Prevalence and correlates of face recognition impairments after acquired brain injury
Valentine, Tim; Powell, Jane H.; Davidoff, Jules B.; Letson, Susan and Greenwood, Richard. 2006. Prevalence and correlates of face recognition impairments after acquired brain injury. Neuropsychological Rehabilitation, 16(3), pp. 272-297. ISSN 0960-2011 [Article]No full text available
Official URL: http://dx.doi.org/10.1080/09602010500176443
Abstract or Description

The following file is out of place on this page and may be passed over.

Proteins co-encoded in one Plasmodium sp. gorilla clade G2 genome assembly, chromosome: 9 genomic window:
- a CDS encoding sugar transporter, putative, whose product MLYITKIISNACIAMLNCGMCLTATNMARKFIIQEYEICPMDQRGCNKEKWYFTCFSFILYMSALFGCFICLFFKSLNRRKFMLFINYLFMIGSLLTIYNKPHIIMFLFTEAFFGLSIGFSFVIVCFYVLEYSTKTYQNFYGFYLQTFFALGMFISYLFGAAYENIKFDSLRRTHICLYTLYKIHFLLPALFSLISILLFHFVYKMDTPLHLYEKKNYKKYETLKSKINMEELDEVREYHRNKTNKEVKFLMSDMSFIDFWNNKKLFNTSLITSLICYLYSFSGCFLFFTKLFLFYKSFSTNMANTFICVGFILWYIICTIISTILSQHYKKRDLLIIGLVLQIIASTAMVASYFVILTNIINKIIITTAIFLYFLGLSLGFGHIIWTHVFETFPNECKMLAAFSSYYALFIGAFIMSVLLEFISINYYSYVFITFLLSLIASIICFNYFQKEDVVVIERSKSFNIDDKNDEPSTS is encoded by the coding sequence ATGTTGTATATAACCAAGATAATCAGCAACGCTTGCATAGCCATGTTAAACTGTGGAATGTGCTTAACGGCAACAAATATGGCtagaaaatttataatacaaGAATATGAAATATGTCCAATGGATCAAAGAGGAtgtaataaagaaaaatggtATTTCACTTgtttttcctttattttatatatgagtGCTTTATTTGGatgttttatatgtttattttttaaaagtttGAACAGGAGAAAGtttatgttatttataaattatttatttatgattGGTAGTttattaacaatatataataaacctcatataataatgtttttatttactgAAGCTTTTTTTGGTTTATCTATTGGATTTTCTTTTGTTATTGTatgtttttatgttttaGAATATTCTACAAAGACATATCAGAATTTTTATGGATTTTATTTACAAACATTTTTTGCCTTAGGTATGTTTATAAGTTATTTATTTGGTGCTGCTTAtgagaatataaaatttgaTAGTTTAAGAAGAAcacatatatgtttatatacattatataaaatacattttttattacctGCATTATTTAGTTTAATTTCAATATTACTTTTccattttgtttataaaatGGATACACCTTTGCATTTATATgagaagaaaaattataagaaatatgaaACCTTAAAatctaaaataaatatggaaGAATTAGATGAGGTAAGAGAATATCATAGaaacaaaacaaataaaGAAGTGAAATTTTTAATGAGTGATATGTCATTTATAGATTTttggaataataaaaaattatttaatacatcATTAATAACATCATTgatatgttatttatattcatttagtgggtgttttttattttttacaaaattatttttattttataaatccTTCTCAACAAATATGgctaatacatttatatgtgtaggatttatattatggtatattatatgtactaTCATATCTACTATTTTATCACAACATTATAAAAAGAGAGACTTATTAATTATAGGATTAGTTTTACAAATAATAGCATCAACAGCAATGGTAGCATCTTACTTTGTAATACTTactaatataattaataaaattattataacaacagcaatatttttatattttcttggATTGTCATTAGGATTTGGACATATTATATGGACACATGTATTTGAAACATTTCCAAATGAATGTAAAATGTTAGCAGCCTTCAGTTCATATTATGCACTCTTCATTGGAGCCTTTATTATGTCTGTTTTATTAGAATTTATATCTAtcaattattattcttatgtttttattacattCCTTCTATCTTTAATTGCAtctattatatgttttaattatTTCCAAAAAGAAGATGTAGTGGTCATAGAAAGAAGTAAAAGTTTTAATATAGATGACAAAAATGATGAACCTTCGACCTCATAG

Impairments of face recognition after acquired brain injury (ABI) are not restricted to prosopagnosia but commonly arise in association with other cognitive deficits and can be psychosocially debilitating. Despite this, the prevalence and cognitive concomitants of such impairments after ABI have not been systematically investigated. We tested 91 adults with ABI on a range of cognitive measures including several indices of face recognition and learning. The proportion of patients who show impaired performance varied across face learning/recognition tests between 21% and 80%. Principal components analyses indicated orthogonality between impairments of “directed facial processing”, associated with memory and visuoperceptual deficits and manifest in slow learning and matching of previously unfamiliar faces, and of “face identification”, associated with deficits on verbal tests and manifest in difficulty in naming famous faces. Theoretical and rehabilitative implications are considered.